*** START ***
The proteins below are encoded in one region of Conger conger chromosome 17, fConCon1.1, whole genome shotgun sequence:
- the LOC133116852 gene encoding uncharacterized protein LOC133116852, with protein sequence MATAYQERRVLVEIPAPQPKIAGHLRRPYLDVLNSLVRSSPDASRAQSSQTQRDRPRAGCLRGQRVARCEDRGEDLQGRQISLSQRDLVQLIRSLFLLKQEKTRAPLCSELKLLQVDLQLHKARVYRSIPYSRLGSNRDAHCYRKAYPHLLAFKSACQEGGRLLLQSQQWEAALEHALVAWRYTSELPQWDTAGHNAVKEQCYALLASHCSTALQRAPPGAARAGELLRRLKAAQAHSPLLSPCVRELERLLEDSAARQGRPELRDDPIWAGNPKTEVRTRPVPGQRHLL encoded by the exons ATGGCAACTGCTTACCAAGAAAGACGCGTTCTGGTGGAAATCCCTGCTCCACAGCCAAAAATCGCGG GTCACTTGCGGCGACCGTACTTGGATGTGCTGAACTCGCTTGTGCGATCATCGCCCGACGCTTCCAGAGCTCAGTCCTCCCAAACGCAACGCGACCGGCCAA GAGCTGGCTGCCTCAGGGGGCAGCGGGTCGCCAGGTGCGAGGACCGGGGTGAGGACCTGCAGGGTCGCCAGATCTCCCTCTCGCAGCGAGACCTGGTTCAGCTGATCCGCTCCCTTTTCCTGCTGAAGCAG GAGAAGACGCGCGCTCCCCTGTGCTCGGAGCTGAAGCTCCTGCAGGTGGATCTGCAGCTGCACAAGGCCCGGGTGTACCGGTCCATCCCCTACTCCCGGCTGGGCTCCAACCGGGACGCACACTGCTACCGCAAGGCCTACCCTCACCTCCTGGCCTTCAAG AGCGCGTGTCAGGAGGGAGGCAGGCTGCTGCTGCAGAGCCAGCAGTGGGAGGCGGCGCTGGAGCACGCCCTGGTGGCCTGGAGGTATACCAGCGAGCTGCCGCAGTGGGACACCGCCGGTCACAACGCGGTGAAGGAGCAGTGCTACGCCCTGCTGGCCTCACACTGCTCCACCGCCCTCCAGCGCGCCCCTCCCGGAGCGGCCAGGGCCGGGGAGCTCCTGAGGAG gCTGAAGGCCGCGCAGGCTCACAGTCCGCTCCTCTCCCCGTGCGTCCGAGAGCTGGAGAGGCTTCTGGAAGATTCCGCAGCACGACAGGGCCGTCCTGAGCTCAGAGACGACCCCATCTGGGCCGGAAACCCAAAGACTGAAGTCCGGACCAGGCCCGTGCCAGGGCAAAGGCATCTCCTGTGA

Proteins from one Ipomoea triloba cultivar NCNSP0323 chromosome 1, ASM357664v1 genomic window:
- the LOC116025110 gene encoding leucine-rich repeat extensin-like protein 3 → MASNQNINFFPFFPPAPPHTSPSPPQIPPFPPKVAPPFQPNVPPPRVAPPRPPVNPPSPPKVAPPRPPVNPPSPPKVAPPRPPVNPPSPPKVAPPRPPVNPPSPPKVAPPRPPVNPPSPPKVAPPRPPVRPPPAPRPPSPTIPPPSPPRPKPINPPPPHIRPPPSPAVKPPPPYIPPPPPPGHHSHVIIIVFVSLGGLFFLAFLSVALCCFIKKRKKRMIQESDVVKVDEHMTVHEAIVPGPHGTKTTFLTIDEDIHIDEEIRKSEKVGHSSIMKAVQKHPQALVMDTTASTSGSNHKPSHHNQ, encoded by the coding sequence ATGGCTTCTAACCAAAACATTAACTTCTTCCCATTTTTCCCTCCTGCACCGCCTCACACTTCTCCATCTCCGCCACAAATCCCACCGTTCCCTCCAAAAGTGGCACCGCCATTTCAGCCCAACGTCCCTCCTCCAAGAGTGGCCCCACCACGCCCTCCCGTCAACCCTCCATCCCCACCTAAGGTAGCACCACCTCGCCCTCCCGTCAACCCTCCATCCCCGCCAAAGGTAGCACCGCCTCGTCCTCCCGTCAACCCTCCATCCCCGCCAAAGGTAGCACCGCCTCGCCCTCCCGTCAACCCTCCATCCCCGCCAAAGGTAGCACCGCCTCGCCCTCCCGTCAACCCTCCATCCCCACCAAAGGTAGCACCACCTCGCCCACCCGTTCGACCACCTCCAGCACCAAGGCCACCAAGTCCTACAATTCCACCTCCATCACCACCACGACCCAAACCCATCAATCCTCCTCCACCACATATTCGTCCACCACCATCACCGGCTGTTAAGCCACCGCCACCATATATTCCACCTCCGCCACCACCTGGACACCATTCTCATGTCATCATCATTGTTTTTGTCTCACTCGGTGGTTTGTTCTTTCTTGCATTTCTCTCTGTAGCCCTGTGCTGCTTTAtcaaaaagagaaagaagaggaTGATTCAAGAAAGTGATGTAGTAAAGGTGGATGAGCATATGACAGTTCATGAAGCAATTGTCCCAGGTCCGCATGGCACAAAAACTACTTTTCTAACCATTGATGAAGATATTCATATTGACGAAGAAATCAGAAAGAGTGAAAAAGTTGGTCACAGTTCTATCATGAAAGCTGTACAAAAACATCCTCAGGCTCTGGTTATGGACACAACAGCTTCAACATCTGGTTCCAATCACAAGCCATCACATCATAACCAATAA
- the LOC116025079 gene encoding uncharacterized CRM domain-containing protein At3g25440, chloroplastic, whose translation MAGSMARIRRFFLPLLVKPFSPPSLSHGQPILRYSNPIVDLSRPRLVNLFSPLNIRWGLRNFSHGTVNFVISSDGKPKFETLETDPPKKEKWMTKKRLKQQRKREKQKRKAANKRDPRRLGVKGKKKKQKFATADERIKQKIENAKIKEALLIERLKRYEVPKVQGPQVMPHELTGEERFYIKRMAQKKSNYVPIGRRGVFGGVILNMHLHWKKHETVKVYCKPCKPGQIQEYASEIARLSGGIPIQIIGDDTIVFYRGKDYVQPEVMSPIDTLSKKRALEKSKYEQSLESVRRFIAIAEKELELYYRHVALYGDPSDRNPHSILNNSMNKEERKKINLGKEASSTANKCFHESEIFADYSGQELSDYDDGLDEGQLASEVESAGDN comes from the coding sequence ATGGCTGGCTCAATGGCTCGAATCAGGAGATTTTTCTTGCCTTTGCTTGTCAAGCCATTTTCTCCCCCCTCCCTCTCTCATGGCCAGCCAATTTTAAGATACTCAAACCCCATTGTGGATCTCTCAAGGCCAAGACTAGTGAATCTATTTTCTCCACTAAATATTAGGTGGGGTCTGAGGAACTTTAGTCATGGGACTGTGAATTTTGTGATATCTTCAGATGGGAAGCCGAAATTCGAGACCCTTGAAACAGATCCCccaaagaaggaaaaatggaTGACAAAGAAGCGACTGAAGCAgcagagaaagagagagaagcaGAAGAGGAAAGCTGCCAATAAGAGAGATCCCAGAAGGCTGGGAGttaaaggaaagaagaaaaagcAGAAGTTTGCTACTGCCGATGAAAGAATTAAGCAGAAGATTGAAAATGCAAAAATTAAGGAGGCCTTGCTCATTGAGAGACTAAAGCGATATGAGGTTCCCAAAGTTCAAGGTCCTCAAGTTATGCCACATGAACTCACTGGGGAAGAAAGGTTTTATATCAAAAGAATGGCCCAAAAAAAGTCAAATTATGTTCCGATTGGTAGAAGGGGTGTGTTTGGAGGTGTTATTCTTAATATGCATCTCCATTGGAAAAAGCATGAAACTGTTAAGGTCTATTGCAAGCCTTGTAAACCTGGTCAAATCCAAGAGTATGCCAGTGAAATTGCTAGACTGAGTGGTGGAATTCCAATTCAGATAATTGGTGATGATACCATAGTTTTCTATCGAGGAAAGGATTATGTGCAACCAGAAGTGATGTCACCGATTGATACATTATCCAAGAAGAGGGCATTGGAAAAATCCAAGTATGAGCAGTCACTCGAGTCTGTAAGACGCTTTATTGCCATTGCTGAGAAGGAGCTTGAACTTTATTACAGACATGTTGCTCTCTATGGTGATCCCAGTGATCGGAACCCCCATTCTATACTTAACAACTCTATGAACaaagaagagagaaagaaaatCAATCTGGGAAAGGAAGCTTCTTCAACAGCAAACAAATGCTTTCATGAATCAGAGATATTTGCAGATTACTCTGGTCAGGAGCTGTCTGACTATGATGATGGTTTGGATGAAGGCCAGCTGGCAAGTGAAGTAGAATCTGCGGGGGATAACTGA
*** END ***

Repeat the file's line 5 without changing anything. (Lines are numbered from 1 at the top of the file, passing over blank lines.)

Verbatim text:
- the LOC116025079 gene encoding uncharacterized CRM domain-containing protein At3g25440, chloroplastic, whose translation MAGSMARIRRFFLPLLVKPFSPPSLSHGQPILRYSNPIVDLSRPRLVNLFSPLNIRWGLRNFSHGTVNFVISSDGKPKFETLETDPPKKEKWMTKKRLKQQRKREKQKRKAANKRDPRRLGVKGKKKKQKFATADERIKQKIENAKIKEALLIERLKRYEVPKVQGPQVMPHELTGEERFYIKRMAQKKSNYVPIGRRGVFGGVILNMHLHWKKHETVKVYCKPCKPGQIQEYASEIARLSGGIPIQIIGDDTIVFYRGKDYVQPEVMSPIDTLSKKRALEKSKYEQSLESVRRFIAIAEKELELYYRHVALYGDPSDRNPHSILNNSMNKEERKKINLGKEASSTANKCFHESEIFADYSGQELSDYDDGLDEGQLASEVESAGDN comes from the coding sequence ATGGCTGGCTCAATGGCTCGAATCAGGAGATTTTTCTTGCCTTTGCTTGTCAAGCCATTTTCTCCCCCCTCCCTCTCTCATGGCCAGCCAATTTTAAGATACTCAAACCCCATTGTGGATCTCTCAAGGCCAAGACTAGTGAATCTATTTTCTCCACTAAATATTAGGTGGGGTCTGAGGAACTTTAGTCATGGGACTGTGAATTTTGTGATATCTTCAGATGGGAAGCCGAAATTCGAGACCCTTGAAACAGATCCCccaaagaaggaaaaatggaTGACAAAGAAGCGACTGAAGCAgcagagaaagagagagaagcaGAAGAGGAAAGCTGCCAATAAGAGAGATCCCAGAAGGCTGGGAGttaaaggaaagaagaaaaagcAGAAGTTTGCTACTGCCGATGAAAGAATTAAGCAGAAGATTGAAAATGCAAAAATTAAGGAGGCCTTGCTCATTGAGAGACTAAAGCGATATGAGGTTCCCAAAGTTCAAGGTCCTCAAGTTATGCCACATGAACTCACTGGGGAAGAAAGGTTTTATATCAAAAGAATGGCCCAAAAAAAGTCAAATTATGTTCCGATTGGTAGAAGGGGTGTGTTTGGAGGTGTTATTCTTAATATGCATCTCCATTGGAAAAAGCATGAAACTGTTAAGGTCTATTGCAAGCCTTGTAAACCTGGTCAAATCCAAGAGTATGCCAGTGAAATTGCTAGACTGAGTGGTGGAATTCCAATTCAGATAATTGGTGATGATACCATAGTTTTCTATCGAGGAAAGGATTATGTGCAACCAGAAGTGATGTCACCGATTGATACATTATCCAAGAAGAGGGCATTGGAAAAATCCAAGTATGAGCAGTCACTCGAGTCTGTAAGACGCTTTATTGCCATTGCTGAGAAGGAGCTTGAACTTTATTACAGACATGTTGCTCTCTATGGTGATCCCAGTGATCGGAACCCCCATTCTATACTTAACAACTCTATGAACaaagaagagagaaagaaaatCAATCTGGGAAAGGAAGCTTCTTCAACAGCAAACAAATGCTTTCATGAATCAGAGATATTTGCAGATTACTCTGGTCAGGAGCTGTCTGACTATGATGATGGTTTGGATGAAGGCCAGCTGGCAAGTGAAGTAGAATCTGCGGGGGATAACTGA